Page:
Firstly, the German fascist leader was honest about what he set out to achieve whereas Bush has proven to be the most accomplished liar in the history of the United States. Secondly, Hitler was elected and Bush was not, which means the war in Iraq has not even been carried out in the name of the American people. In every other way, the two leaders resemble one another. Contempt for working people, labor unions, peace, and democracy exemplify this similarity. Hitler murdered innocent people with the use of the gun and gas chambers. Bush has murdered people with the use of the gun and economic leverage. The only difference is that killing people by way of economic policies has a perpetual effect and the casualties are not counted. Such policies kill people on a daily basis not with the use of the gun, but with the use of hunger and desperation. The embargos against Cuba and Iran (and formerly Iraq) are examples of this new and improved method of killing the weak.
Has Nineteen Eight-four arrived? Orwell would say it has, or at least, that we have taken another step towards it. It seems more logical to count the years down at the end of each year. This is so because humanity seems to be in a regressive stage. We should count the years down because every year seems closer to Orwell’s vision. We should also count the years down because if we allow today’s moral regression to continue, humanity would end at year Zero, if not sooner. Nineteen Eighty-four is only a passing point between now and the end.
As those who care for humanity, morality and peace, we have a responsibility to count the years forward once more. We have a responsibility to defend the weak, challenge the powerful, be fearless of aggressors, and not allow wealthy men to make decisions on our behalf and to our detriment. As humans, we are responsible for safeguarding the moral progressions of humanity. Hence we must challenge and change the current order and replace its unjust structures with a society in which greed, thought control, and aggression are not the hallmarks of human existence. We are responsible for creating a just, equitable human way of life where compassion prevails over hate and altruism prevails over greed. Humanity has proven it can fight and defeat injustice in the past. If it wills it, it can again.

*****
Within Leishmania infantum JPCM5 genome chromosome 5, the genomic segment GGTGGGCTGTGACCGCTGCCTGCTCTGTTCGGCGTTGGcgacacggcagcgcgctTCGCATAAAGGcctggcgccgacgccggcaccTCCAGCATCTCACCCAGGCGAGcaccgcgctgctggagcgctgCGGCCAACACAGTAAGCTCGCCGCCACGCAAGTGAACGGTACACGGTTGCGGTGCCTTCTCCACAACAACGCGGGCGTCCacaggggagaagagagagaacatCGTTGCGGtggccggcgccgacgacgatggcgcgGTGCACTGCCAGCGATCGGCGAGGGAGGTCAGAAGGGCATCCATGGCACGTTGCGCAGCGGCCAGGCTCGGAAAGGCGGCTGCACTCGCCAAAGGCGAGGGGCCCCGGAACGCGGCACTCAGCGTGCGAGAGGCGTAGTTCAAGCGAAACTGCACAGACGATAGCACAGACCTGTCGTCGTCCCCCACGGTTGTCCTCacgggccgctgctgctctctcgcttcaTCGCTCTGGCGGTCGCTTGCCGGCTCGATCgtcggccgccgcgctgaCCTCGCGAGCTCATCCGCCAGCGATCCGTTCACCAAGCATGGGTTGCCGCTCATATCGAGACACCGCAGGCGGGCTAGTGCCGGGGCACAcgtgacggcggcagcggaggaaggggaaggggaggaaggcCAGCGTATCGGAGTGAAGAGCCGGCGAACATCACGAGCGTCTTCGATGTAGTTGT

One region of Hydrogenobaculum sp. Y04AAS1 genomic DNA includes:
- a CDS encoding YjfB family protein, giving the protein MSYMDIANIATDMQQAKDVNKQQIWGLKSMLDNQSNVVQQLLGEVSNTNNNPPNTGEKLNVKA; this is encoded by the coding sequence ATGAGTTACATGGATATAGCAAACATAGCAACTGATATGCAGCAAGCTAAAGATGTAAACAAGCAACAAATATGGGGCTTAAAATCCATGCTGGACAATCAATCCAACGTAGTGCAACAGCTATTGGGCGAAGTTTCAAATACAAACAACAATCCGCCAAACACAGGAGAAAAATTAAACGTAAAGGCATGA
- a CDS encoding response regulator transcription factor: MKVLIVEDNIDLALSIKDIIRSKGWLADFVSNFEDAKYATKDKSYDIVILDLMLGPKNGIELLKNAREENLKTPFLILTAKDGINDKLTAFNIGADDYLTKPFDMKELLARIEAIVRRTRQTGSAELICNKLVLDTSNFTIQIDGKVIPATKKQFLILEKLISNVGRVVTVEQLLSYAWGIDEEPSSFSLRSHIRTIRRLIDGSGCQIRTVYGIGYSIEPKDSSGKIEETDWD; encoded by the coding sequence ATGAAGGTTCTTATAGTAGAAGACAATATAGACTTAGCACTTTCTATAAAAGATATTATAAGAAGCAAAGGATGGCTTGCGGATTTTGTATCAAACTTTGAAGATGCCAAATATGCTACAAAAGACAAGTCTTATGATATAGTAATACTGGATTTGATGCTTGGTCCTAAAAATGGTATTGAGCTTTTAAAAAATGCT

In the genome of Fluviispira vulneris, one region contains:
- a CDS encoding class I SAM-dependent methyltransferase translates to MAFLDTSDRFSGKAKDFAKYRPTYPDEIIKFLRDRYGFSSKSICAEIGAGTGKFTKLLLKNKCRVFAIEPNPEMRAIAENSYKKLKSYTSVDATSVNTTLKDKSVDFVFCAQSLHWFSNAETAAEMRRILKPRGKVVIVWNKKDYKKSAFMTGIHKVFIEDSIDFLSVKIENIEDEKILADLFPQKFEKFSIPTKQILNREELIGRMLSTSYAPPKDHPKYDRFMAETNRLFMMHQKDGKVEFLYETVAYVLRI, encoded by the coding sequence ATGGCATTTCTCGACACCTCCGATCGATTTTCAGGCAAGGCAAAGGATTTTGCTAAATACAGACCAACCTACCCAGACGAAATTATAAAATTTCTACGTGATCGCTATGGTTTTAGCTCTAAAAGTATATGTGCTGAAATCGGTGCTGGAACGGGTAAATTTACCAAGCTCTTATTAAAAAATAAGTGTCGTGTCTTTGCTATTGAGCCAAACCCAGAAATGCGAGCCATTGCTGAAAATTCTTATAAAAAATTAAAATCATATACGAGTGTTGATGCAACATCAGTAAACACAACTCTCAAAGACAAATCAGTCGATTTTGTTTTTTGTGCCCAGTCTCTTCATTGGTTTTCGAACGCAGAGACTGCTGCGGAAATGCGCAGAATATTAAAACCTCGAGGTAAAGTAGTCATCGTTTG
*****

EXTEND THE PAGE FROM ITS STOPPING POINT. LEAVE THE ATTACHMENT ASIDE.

Nima Shirali is Co-founder and Editor-in-Chief of the Middle East Reconciliation Journal (MERJ), www.merecforum.org. He can be contacted at: email@example.com
1.Peter R. Mitchell & John Schoeffel (2002) (edited), Understanding Power: The Indispensable Chomsky, pp.195-204, 222-23
2.In these places, there is evidence that self-managing workers’ councils and local committees operated without any government intervention or coercion. For example, when the Russian Tsar was overthrown by a popular revolution in 1917,factory councils and elected local governing bodies (called “soviets”) were formed. However, when the Bolsheviks eliminated the Constituent Assembly [democratically-elected parliament] in January 1918, these popular entities were destroyed in order to centralize power. Source: Ibid, p.141
3.The US war budget has been steadily increasing since the end of WWII. Official federal government reports estimate the budget to be over $410 million in 2005. Source: “Budget of the US Government, Fiscal Year 2004”, Executive Office of the President of the United States.
4.Ibid, pp.70-73, 258-60
5.Manufacturing Consent: The Political Economy of the Mass Media (1988), pp.1-37
6.This term is borrowed from Matthew Fraser (2003)
7.The Quran, II.2
8.Ibid, IV.74. The entire verse reads: “Whoever fights on God’s path, whether he is killed or triumphs, We will give him a handsome reward.”
9.This can be illustrated with a look at Galileo’s experience with the Church. After writing "Dialogue Concerning the Two Chief World Systems" (1632), he was tried before the Inquisition and found guilty of heresy. He was then forced to recant his findings or face violent retribution.
Nima Shirali is Co-founder and Editor-in-Chief of the Middle East Reconciliation Journal (MERJ), www.merecforum.org